China is often held up as a model of state-directed, market-driven growth, symbolized in the slogan “Capitalism with Chinese Characteristics.” Yet, in a recent cover story by The Economist, the authors found that perhaps a more accurate model may be symbolized by a small warehouse in Zhejiang, a coastal province situated on the shores of the Taiwan Straits.
Inside the cold, dimly lit factory, workers assembled components for electrical tools that are sent to manufacturers across a “horizontal network of trade and capital.” Outside the factory sit the fruit of their labor: Jaguars, BMWs, and Porsches. China’s private sector accounts for some 70 percent of its GDP, 93 percent of all of its companies, and 92 percent of its workers. Yet, something in the warehouse wasn’t quite right.
For one thing, the factory’s owner wouldn’t let The Economist use his name, for fear of the consequences. Why? It’s because for all of this entrepreneur’s success he still operates squarely in what’s known as the “informal sector,” or the part of the economy that sits outside of formal regulations and taxation. No one quite knows the percentage of businesses in China that operate in this shadow economy, but as The Economist sees it, these entities are the true engine of China’s growth and point to the profound need for reform in China if broad-based development is to continue.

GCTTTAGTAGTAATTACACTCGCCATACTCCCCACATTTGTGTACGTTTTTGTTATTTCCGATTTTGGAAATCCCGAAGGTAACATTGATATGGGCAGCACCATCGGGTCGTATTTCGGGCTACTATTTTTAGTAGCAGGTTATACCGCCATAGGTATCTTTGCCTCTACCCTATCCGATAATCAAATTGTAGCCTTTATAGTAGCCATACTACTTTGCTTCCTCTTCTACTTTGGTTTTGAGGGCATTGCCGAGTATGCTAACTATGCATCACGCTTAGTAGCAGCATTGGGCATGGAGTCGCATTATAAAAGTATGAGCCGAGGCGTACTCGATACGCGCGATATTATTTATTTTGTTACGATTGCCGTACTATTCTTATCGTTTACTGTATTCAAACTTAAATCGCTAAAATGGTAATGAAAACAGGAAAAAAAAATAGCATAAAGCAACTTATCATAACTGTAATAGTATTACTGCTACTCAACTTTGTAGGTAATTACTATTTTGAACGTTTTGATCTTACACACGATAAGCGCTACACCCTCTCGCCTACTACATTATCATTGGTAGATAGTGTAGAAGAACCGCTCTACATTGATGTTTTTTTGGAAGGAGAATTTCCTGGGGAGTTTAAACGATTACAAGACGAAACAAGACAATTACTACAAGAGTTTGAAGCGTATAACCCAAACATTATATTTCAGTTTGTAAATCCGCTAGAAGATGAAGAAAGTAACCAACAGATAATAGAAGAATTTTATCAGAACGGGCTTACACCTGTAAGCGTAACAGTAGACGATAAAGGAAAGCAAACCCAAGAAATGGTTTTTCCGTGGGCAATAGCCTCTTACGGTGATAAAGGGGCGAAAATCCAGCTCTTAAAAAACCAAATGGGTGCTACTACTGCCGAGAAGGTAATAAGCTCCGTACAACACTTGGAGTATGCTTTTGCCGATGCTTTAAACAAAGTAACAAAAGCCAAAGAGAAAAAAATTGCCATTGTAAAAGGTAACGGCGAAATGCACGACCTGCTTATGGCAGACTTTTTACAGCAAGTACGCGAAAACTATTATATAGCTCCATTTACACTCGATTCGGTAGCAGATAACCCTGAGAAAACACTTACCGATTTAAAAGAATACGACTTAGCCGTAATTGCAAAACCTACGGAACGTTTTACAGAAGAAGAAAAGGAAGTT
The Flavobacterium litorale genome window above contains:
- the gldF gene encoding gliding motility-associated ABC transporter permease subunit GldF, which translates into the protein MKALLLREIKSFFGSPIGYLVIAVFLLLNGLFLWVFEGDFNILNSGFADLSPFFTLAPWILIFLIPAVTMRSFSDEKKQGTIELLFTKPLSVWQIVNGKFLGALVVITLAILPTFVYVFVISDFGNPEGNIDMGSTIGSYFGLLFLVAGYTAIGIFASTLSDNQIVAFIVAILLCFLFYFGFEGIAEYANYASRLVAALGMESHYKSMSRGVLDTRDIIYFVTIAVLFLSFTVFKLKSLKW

China’s booming economy, growing influence, and rapidly expanding military undoubtedly makes the country a formidable force in the world today. Significantly, this success seems to have come outside the Western narrative of rights and governance. As such, many see in China’s rise a new model for development in the 21st century, and one that’s particularly attractive to other developing countries.
What is China doing right? By almost any standard, China has developed at a terrific rate. On average, its GDP has grown by 11 percent each year for the past 30 years. Measured at purchasing power parity, this translates to an almost tenfold increase in GDP per head over the same period. China’s hard currency reserves are the largest in the world, mainly in dollars fed by an immense trade imbalance with America. Poverty fell by over 50 percent since 1981, and infant mortality by 40 percent since 1990. Telephone access in this same period rose more than 94-fold. Yet, it is not the rate of development alone that is impressive. Japan grew at similar rates up until the 1970s. So did South Korea until the Asian financial crisis of 1997. Neither country though came from the desperate level of poverty found in China when reforms began in 1978 or boasted the incredible size of China’s population and territory.
With all of this success, is there a Chinese model to follow? Certainly, China’s approach has been highly pragmatic and linked to its own unique interests and capabilities. Many have tried to define this approach in general, applicable terms, the most famous attempt being the so-called “Beijing Consensus.” As described by Joshua Ramos, the Beijing Consensus is “practical and ideological at the same time”, centering on a “ruthless willingness to innovate,” a strong sense of national defense and strategic interests, and a steady accumulation of the ability to project power asymmetrically. If there’s a model, it can be found in mixed ownership, state champions, heavy state intervention, and decentralization of innovation to local townships and villages.